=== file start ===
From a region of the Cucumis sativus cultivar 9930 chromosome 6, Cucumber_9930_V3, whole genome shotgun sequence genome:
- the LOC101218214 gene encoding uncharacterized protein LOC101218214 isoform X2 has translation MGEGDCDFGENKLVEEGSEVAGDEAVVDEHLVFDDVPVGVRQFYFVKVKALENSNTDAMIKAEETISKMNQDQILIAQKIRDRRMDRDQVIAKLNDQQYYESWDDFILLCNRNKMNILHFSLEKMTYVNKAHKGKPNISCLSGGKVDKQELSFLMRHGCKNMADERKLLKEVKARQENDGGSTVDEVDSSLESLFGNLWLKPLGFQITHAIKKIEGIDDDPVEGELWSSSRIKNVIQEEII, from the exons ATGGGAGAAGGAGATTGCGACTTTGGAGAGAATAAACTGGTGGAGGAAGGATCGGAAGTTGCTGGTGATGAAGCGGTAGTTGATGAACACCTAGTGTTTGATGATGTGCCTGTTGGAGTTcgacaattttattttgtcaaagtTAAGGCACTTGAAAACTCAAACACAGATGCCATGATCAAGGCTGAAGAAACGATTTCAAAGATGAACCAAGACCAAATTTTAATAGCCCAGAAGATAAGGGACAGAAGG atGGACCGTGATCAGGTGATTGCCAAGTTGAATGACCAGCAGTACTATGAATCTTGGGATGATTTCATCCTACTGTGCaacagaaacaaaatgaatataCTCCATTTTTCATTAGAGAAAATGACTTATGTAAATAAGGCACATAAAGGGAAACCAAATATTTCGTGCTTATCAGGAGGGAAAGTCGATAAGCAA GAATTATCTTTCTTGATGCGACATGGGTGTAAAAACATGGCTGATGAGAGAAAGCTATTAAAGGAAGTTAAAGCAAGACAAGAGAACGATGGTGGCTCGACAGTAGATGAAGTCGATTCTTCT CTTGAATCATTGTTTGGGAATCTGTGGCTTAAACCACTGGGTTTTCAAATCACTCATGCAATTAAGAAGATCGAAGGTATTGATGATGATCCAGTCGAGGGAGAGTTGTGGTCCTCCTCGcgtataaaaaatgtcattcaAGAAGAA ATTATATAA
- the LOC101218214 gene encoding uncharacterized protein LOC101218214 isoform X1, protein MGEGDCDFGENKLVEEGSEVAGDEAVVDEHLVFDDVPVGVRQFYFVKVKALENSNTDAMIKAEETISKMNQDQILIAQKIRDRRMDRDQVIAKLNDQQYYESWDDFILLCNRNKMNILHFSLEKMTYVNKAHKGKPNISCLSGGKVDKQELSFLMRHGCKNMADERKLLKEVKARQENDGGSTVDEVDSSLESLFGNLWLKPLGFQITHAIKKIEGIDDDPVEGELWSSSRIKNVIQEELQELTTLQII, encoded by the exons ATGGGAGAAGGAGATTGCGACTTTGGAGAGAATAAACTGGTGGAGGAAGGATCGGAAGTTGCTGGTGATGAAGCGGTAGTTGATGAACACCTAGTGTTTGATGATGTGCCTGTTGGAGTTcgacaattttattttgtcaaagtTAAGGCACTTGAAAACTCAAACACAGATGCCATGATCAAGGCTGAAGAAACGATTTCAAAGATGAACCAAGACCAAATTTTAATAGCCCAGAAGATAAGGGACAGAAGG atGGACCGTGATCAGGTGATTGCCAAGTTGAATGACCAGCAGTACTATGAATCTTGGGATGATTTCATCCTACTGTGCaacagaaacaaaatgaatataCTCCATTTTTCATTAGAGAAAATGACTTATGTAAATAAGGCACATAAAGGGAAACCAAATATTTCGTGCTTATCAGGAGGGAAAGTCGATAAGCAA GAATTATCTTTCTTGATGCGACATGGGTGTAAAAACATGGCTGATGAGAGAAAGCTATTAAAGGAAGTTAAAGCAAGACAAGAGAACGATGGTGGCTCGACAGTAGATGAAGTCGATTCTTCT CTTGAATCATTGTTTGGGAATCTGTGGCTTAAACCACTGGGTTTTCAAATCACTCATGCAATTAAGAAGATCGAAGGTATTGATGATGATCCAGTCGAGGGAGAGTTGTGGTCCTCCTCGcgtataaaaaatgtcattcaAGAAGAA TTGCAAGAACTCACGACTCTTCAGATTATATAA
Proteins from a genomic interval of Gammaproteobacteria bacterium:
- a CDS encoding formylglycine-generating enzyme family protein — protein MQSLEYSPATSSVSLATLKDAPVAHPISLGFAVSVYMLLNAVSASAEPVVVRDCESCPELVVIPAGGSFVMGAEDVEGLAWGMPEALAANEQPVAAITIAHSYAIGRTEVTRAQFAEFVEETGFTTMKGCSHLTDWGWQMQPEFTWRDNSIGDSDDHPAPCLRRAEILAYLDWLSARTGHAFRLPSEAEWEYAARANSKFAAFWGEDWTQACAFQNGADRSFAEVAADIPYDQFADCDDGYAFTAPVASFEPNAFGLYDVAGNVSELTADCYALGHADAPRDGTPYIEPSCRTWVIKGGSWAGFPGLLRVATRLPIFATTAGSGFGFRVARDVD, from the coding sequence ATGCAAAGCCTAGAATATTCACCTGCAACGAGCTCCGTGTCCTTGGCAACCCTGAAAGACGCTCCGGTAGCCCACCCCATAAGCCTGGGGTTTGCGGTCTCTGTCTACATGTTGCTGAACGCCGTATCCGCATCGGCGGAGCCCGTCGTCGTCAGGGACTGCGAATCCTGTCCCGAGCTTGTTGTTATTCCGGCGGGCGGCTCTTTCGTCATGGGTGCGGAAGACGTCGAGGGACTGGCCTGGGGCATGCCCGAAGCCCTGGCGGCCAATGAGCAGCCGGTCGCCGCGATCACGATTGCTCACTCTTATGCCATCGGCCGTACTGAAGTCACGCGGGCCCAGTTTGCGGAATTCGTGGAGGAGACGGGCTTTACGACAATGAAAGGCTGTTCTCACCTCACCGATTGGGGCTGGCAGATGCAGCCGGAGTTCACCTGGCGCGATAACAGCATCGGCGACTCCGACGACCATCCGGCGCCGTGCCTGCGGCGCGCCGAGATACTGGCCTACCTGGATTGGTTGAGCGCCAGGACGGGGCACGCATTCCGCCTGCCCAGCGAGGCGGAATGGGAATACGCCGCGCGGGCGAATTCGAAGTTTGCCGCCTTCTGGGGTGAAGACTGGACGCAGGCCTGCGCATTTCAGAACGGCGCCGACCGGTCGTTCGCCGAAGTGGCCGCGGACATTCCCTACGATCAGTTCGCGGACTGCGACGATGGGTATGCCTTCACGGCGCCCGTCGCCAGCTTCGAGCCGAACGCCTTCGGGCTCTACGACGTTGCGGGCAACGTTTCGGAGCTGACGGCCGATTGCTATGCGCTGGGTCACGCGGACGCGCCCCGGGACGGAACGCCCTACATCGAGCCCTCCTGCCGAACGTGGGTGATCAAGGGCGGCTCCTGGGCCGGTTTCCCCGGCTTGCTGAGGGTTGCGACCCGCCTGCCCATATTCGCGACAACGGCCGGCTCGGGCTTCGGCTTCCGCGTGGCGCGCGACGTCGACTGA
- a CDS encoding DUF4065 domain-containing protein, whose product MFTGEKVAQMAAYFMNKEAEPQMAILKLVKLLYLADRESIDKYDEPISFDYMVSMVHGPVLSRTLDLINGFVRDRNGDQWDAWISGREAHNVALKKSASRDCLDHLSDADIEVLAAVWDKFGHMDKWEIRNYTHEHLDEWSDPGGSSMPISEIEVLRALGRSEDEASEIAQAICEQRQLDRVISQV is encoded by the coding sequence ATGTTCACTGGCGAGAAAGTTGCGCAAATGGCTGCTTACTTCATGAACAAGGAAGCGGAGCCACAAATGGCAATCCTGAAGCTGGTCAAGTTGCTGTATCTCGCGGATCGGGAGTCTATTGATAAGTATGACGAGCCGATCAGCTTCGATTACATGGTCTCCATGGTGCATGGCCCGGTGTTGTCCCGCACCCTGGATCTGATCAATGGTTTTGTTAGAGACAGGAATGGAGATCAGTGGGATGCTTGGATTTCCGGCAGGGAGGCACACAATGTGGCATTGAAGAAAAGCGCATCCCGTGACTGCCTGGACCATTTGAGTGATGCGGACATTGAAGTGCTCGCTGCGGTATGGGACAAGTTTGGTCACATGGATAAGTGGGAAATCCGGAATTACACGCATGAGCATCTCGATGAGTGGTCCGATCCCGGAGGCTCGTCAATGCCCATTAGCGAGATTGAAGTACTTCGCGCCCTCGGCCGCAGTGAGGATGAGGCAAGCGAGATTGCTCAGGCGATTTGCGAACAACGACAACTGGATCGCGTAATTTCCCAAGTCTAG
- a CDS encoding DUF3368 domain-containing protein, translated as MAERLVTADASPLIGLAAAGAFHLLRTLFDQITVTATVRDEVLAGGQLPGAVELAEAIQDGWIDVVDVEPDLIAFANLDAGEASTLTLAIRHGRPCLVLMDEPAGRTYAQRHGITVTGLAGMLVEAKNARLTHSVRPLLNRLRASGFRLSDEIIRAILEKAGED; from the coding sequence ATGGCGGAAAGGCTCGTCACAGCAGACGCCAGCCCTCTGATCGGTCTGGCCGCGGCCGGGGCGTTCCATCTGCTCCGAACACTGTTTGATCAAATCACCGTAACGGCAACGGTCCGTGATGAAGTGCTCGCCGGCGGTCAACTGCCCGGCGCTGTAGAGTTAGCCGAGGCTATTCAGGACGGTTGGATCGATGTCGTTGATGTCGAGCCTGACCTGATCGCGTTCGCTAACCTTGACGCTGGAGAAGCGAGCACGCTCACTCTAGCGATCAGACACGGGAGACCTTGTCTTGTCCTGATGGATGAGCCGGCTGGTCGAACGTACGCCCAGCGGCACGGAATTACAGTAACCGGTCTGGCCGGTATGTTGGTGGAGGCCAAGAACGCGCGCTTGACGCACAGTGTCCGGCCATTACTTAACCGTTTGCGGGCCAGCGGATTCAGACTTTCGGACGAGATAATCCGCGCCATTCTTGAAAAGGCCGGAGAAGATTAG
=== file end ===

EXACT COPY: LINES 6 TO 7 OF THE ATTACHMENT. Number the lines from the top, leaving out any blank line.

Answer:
- a CDS encoding DUF4065 domain-containing protein, whose product MFTGEKVAQMAAYFMNKEAEPQMAILKLVKLLYLADRESIDKYDEPISFDYMVSMVHGPVLSRTLDLINGFVRDRNGDQWDAWISGREAHNVALKKSASRDCLDHLSDADIEVLAAVWDKFGHMDKWEIRNYTHEHLDEWSDPGGSSMPISEIEVLRALGRSEDEASEIAQAICEQRQLDRVISQV is encoded by the coding sequence ATGTTCACTGGCGAGAAAGTTGCGCAAATGGCTGCTTACTTCATGAACAAGGAAGCGGAGCCACAAATGGCAATCCTGAAGCTGGTCAAGTTGCTGTATCTCGCGGATCGGGAGTCTATTGATAAGTATGACGAGCCGATCAGCTTCGATTACATGGTCTCCATGGTGCATGGCCCGGTGTTGTCCCGCACCCTGGATCTGATCAATGGTTTTGTTAGAGACAGGAATGGAGATCAGTGGGATGCTTGGATTTCCGGCAGGGAGGCACACAATGTGGCATTGAAGAAAAGCGCATCCCGTGACTGCCTGGACCATTTGAGTGATGCGGACATTGAAGTGCTCGCTGCGGTATGGGACAAGTTTGGTCACATGGATAAGTGGGAAATCCGGAATTACACGCATGAGCATCTCGATGAGTGGTCCGATCCCGGAGGCTCGTCAATGCCCATTAGCGAGATTGAAGTACTTCGCGCCCTCGGCCGCAGTGAGGATGAGGCAAGCGAGATTGCTCAGGCGATTTGCGAACAACGACAACTGGATCGCGTAATTTCCCAAGTCTAG
- a CDS encoding DUF3368 domain-containing protein, translated as MAERLVTADASPLIGLAAAGAFHLLRTLFDQITVTATVRDEVLAGGQLPGAVELAEAIQDGWIDVVDVEPDLIAFANLDAGEASTLTLAIRHGRPCLVLMDEPAGRTYAQRHGITVTGLAGMLVEAKNARLTHSVRPLLNRLRASGFRLSDEIIRAILEKAGED; from the coding sequence ATGGCGGAAAGGCTCGTCACAGCAGACGCCAGCCCTCTGATCGGTCTGGCCGCGGCCGGGGCGTTCCATCTGCTCCGAACACTGTTTGATCAAATCACCGTAACGGCAACGGTCCGTGATGAAGTGCTCGCCGGCGGTCAACTGCCCGGCGCTGTAGAGTTAGCCGAGGCTATTCAGGACGGTTGGATCGATGTCGTTGATGTCGAGCCTGACCTGATCGCGTTCGCTAACCTTGACGCTGGAGAAGCGAGCACGCTCACTCTAGCGATCAGACACGGGAGACCTTGTCTTGTCCTGATGGATGAGCCGGCTGGTCGAACGTACGCCCAGCGGCACGGAATTACAGTAACCGGTCTGGCCGGTATGTTGGTGGAGGCCAAGAACGCGCGCTTGACGCACAGTGTCCGGCCATTACTTAACCGTTTGCGGGCCAGCGGATTCAGACTTTCGGACGAGATAATCCGCGCCATTCTTGAAAAGGCCGGAGAAGATTAG